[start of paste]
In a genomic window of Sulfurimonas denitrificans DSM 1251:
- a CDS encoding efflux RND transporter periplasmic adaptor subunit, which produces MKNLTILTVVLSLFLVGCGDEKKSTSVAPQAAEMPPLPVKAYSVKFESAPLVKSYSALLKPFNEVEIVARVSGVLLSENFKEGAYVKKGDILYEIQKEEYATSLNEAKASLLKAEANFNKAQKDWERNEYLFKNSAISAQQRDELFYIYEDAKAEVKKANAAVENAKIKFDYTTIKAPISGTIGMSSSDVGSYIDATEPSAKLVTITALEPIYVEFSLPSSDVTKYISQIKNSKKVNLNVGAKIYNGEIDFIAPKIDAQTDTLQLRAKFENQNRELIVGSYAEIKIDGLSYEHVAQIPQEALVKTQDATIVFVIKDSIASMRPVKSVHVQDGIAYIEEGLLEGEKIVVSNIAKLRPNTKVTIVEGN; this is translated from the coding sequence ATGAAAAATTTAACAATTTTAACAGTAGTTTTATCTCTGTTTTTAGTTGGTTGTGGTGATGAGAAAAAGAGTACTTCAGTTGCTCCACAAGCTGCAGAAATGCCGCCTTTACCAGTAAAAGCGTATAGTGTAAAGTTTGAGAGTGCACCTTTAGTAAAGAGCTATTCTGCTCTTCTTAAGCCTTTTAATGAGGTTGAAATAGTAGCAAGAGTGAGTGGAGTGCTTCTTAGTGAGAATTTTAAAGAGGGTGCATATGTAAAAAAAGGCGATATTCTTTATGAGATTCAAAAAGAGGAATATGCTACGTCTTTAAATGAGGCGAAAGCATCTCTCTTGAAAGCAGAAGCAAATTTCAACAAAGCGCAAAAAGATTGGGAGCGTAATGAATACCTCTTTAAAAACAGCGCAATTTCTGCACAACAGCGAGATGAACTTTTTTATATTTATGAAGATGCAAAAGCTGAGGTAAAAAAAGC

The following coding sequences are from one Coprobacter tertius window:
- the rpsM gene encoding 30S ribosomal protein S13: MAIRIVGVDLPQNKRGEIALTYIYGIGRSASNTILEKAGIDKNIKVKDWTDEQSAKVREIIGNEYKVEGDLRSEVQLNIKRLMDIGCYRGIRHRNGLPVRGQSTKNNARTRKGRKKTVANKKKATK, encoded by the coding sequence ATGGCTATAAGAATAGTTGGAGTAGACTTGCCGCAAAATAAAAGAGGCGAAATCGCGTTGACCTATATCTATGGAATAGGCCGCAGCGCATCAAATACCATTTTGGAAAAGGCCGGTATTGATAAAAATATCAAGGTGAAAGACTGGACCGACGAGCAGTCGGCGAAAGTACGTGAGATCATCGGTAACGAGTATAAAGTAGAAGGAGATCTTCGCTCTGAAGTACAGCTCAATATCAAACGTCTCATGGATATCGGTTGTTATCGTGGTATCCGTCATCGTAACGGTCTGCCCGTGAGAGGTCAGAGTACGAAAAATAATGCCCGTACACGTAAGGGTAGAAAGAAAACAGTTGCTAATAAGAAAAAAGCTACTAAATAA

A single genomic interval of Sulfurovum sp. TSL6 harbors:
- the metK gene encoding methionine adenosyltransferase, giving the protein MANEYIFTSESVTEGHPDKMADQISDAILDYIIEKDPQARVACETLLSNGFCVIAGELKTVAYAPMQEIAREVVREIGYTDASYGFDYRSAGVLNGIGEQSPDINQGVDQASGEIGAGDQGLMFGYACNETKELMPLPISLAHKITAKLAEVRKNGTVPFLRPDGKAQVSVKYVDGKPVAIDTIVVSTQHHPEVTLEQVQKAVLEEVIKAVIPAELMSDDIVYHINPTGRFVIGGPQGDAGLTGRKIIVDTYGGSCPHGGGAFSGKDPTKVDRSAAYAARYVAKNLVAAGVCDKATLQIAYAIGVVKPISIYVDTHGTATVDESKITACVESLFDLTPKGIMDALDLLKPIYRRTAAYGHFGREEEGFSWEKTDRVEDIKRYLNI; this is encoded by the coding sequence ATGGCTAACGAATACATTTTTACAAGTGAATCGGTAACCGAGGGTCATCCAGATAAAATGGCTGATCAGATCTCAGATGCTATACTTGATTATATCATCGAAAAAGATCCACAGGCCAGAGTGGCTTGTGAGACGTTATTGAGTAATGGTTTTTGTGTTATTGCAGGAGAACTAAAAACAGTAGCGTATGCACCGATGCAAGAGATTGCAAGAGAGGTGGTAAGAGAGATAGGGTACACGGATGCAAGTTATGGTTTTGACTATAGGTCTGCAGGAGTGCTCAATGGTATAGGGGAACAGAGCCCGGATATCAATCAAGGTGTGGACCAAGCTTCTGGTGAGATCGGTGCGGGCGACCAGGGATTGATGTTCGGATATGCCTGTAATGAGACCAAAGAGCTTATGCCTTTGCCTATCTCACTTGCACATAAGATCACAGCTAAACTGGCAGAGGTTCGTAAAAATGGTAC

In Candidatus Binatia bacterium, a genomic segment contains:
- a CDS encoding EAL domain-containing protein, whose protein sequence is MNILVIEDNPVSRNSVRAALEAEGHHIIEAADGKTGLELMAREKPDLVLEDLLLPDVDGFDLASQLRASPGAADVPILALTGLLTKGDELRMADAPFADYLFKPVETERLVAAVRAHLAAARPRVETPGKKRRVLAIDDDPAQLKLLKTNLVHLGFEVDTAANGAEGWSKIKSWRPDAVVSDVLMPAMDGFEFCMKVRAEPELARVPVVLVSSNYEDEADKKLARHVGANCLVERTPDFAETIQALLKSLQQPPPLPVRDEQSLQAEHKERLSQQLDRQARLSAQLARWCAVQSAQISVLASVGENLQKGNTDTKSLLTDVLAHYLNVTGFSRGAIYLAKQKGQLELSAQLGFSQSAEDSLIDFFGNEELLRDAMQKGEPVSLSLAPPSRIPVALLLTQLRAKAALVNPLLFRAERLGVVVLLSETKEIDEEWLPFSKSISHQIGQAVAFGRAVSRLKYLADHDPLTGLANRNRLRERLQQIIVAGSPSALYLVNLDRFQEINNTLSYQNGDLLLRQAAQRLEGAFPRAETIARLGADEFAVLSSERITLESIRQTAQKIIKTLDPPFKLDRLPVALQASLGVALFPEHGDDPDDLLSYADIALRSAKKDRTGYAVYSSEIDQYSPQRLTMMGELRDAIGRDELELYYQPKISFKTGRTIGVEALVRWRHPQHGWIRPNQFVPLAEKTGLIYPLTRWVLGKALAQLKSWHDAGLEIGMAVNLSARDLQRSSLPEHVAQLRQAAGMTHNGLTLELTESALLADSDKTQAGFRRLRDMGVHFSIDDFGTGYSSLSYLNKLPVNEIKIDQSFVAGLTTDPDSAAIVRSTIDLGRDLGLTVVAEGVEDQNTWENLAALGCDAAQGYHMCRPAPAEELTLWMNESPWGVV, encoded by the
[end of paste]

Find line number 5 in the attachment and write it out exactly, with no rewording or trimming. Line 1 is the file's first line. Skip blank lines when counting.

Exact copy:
A single genomic interval of Sulfurovum sp. TSL6 harbors: